Howard, V. W., J. L. Holechek, R. D. Pieper, K. Green-Hammond, M. Cardenas, S. L. Beasom. 1990. Habitat requirements for pronghorn on rangelands impacted by livestock and net wire in east-central New Mexico. Agric. Ext. Bulletin 750. New Mexico State University. Las Cruces, NM.
Kauffman, J. B. and W. C. Krueger. 1984. Livestock impacts on riparian ecosystems and streamside management implications: a review. Journal of Range Management 37: 430-437.
Kirsh, L. M., H. F. Duebbert, A. D. Kruse. 1978. Grazing and haying effects on habitats of upland nesting birds. North American Wildlife and Natural Res. Conf. 43: 486-497.
Krausman, P. R., R. Valdez, and J. A. Bissonette. 1996. Bighorn sheep and livestock in RANGELAND WILDLIFE. Society for Range Management. Denver, CO.
Li, H. W. G. A. Lamberri, T. N. Persons, C. K. Tait, J. L. Li., and J. C. Buckhouse. 1994. Cumulative effects of riparian disturbances along high desert trout streams of the John Day Basin, Oregon. Trans. Amer. Fish Soc. 123: 627-640.
Littlefield, C. D. and D. G. Paullin. 1990. Effects of land management on nesting success of sandhill cranes in Oregon. Wildlife Soc. Bulletin 18: 63-65.
Loomis, J., D. Donnelly, and C.Sorg-Swanson. 1989. Comparing the economic value of forage on public lands for wildlife and livestock. Journal Range Management 42(2): 134-138.
Lott, R. E., J. W. Menke, and J. G. Kie. 1991. Habitat shifts by mule deer: the influence of cattle grazing. Journal of Wildlife Management. 55:16-26.
Mackie, R. J. 1970. Range ecology and relations of mule deer, elk, and cattle in the Missouri Breaks, Montana. Wildlife Monographs 20. 79 pages.
Marcuson, P. E. 1977. Overgrazed streambanks depress fishery production in Rock Creek, Montana. Pages 143-156 in Proc. Workshop on Livestock and Wildlife-Fisheries Relationships in the Great Basin. Agric. Station Sci. Spec. Publ. 3301. University of California. Berkeley, CA.
McIntosh, B. J. and P. R. Krausman. 1982. Elk and mule deer distribution after a cattle introduction in northern Arizona. Pages 545-552 in J. M. Peek and P. D. Dalke (eds.). Symp. Wildlife-Livestock Relationships. Forest, Wildlife and Range Exp. Station Bull. Univ. Idaho. Moscow, ID.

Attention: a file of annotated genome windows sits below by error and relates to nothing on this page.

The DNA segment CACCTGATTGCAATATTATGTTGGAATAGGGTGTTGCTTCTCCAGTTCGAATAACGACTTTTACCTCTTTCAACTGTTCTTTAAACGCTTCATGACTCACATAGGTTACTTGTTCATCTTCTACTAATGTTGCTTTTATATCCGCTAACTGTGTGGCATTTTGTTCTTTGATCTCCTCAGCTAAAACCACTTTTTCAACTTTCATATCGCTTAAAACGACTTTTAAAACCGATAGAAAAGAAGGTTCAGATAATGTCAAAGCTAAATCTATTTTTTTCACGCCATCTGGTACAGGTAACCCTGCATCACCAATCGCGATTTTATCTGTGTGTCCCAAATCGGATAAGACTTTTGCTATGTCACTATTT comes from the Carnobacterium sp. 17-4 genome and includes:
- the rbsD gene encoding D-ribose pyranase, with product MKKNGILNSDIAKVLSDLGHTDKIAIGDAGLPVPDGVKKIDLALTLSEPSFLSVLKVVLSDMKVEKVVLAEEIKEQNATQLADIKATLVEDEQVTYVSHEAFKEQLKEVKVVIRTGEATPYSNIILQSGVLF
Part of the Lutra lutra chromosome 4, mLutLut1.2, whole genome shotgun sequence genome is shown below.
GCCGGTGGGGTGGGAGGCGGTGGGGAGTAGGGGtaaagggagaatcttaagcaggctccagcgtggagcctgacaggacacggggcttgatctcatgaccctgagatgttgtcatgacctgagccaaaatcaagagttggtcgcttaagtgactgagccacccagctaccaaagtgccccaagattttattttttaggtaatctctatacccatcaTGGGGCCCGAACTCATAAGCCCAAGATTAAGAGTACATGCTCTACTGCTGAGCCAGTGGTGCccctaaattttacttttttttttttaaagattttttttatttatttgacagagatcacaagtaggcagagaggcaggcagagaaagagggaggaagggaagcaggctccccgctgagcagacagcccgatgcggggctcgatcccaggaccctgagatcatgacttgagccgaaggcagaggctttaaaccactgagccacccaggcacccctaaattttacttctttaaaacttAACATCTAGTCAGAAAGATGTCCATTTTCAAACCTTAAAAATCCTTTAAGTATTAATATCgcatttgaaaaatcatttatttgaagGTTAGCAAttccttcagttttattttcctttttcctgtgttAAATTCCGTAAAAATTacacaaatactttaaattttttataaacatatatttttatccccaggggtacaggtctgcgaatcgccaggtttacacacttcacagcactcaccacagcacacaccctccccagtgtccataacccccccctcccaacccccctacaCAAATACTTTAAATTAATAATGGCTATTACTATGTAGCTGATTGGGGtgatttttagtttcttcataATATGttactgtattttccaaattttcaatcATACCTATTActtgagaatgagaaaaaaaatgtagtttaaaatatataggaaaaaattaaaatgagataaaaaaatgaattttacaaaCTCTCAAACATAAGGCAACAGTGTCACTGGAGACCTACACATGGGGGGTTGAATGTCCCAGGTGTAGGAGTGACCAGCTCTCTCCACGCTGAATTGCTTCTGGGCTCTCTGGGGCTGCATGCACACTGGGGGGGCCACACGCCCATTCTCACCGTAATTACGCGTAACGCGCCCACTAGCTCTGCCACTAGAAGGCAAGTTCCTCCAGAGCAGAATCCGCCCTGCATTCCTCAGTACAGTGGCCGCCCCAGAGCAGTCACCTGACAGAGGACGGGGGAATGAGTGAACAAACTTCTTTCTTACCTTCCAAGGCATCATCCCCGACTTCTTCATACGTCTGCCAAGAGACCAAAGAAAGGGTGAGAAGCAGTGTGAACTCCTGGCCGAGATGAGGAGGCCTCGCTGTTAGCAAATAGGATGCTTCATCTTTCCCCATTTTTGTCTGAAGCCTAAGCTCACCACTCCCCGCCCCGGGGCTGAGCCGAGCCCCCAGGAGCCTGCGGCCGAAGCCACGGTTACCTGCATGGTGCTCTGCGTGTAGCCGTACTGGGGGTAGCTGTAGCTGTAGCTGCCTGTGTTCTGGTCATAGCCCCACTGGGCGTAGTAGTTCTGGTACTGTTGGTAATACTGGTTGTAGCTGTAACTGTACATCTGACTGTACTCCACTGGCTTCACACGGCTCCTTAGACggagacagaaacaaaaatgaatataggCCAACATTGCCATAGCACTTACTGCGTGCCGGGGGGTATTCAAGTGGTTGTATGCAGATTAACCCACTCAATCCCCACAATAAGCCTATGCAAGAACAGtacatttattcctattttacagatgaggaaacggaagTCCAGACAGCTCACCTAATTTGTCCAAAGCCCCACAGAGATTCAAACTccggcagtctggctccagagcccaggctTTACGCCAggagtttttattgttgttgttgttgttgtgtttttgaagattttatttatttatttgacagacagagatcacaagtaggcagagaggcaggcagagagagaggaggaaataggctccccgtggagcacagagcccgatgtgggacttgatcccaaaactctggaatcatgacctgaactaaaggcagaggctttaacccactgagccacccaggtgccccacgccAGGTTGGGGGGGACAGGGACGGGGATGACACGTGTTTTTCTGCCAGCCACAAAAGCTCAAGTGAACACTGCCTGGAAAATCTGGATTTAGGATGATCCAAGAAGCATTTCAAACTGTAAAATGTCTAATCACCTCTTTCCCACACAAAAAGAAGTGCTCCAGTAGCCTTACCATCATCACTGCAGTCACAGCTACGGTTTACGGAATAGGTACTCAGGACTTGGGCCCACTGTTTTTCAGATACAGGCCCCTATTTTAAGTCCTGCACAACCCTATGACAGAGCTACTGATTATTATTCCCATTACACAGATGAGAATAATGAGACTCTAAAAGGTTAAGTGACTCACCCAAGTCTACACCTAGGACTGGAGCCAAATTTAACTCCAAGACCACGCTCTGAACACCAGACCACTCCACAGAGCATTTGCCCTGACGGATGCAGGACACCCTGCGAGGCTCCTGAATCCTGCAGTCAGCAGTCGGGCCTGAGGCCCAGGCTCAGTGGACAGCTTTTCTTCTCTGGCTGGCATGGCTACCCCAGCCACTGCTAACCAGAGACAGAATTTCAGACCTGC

Miller, R. F. and M. Vavra. 1982. Deer, elk, and cattle on northeastern Oregon rangelands in J. M. Peek and P. D. Dalke (eds.). Symp. Wildlife-Livestock Relationships. Forest, Wildlife and Range Exp. Station Bull. Univ. Idaho. Moscow, ID.
Minckley, W. L. and J. E. Deacon (eds.). 1990. Battle against extinction: native fish management in the American West. Univ. Arizona Press. Tucson, AZ.
Moyle, P. B. and J. E. Williams. 1990. Biodiversity loss in the temperature zone: decline of the native fish fauna of California. Cons. Biol. 4(3): 275-284.
Platts, W. S. 1981. Influence of forest and rangeland management on anadromous fish habitat in western North America: effects of livestock grazing. Gen Tech. Rep. PNW-124. USDA-Forest Service, Pacific Northwest For. and Range Exp. Stn. Portland, OR.
Platts, W. S. and F. J. Wagstaff. 1984. Fencing to control livestock grazing on riparian habitats along streams: is it a viable alternative? N. Amer. J. Fisheries Manage. 4: 266-272.
Reisner, M. and S. Bates. 1990. OVERTAPPED OASIS: REFORM OR REVOLUTION FOR WESTERN WATER. Island Press. Covelo, CA.
Shepard, B. B. 1992. Grazing allotment administration along streams supporting cutthroat trout in Montana. Rangelands 14(4): 1992.
Stuber, R. J. 1985. Trout habitat, abundance, and fishing opportunities in fenced vs. unfenced riparian habitat along Sheep Creek, Colorado. Pages 310-314 IN R. Johnson, C. D. Ziebell, D. R. Patton, [et al.], (tech. coords.). RIPARIAN ECOSYSTEMS AND THEIR MANAGEMENT: RECONCILING CONFLICTING USES. Gen. Tech. Rep. RM-102. USDA-Forest Service.
Teller, E. 1994. Cattle and cervid interactions in Alberta. Canadian Field Naturalist 108(2): 186-194.
Wagner, F. 1978. Livestock grazing and the livestock industry in WILDLIFE IN AMERICA. Council on Environmental Quality. Washington DC.
Wallace, M. C. and P. R. Krausman. 1987. Elk, mule deer, and cattle habitats in central Arizona. J. Range Management 40: 80-83.
Wuerthner, G. 1992. Wall Creek Game Range-A Dissenting View. Rangelands 14(1): 8-11.
Yeo, J. F., J. M. Peek, W. T. Wittinger, C. T. Kvale. 1993. Influence of rest-rotation cattle grazing on mule deer and elk habitat use in east-central Idaho. J. Range Management 46: 245-250.
Text by George Wuerthner; edited by Mark Salvo.